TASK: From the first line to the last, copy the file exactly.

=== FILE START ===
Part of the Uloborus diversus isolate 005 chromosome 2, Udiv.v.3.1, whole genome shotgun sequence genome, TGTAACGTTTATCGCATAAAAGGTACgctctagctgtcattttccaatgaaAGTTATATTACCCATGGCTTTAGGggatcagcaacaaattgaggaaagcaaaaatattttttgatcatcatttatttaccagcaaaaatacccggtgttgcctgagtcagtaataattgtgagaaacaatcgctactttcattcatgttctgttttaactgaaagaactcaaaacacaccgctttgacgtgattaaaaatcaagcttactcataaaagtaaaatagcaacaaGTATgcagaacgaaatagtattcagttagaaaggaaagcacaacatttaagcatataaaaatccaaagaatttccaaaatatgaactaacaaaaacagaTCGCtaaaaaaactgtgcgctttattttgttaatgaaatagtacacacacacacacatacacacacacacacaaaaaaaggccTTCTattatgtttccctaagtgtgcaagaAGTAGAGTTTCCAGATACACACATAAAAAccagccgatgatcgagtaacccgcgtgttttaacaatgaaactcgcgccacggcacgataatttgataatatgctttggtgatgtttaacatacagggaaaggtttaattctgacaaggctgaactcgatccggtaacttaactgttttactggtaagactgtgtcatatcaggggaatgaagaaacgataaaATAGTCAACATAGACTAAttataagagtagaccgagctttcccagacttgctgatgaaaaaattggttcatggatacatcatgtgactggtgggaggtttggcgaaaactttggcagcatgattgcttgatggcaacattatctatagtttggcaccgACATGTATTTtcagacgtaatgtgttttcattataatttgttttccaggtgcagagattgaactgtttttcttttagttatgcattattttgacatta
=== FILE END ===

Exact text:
Part of the Uloborus diversus isolate 005 chromosome 2, Udiv.v.3.1, whole genome shotgun sequence genome, TGTAACGTTTATCGCATAAAAGGTACgctctagctgtcattttccaatgaaAGTTATATTACCCATGGCTTTAGGggatcagcaacaaattgaggaaagcaaaaatattttttgatcatcatttatttaccagcaaaaatacccggtgttgcctgagtcagtaataattgtgagaaacaatcgctactttcattcatgttctgttttaactgaaagaactcaaaacacaccgctttgacgtgattaaaaatcaagcttactcataaaagtaaaatagcaacaaGTATgcagaacgaaatagtattcagttagaaaggaaagcacaacatttaagcatataaaaatccaaagaatttccaaaatatgaactaacaaaaacagaTCGCtaaaaaaactgtgcgctttattttgttaatgaaatagtacacacacacacacatacacacacacacacaaaaaaaggccTTCTattatgtttccctaagtgtgcaagaAGTAGAGTTTCCAGATACACACATAAAAAccagccgatgatcgagtaacccgcgtgttttaacaatgaaactcgcgccacggcacgataatttgataatatgctttggtgatgtttaacatacagggaaaggtttaattctgacaaggctgaactcgatccggtaacttaactgttttactggtaagactgtgtcatatcaggggaatgaagaaacgataaaATAGTCAACATAGACTAAttataagagtagaccgagctttcccagacttgctgatgaaaaaattggttcatggatacatcatgtgactggtgggaggtttggcgaaaactttggcagcatgattgcttgatggcaacattatctatagtttggcaccgACATGTATTTtcagacgtaatgtgttttcattataatttgttttccaggtgcagagattgaactgtttttcttttagttatgcattattttgacatta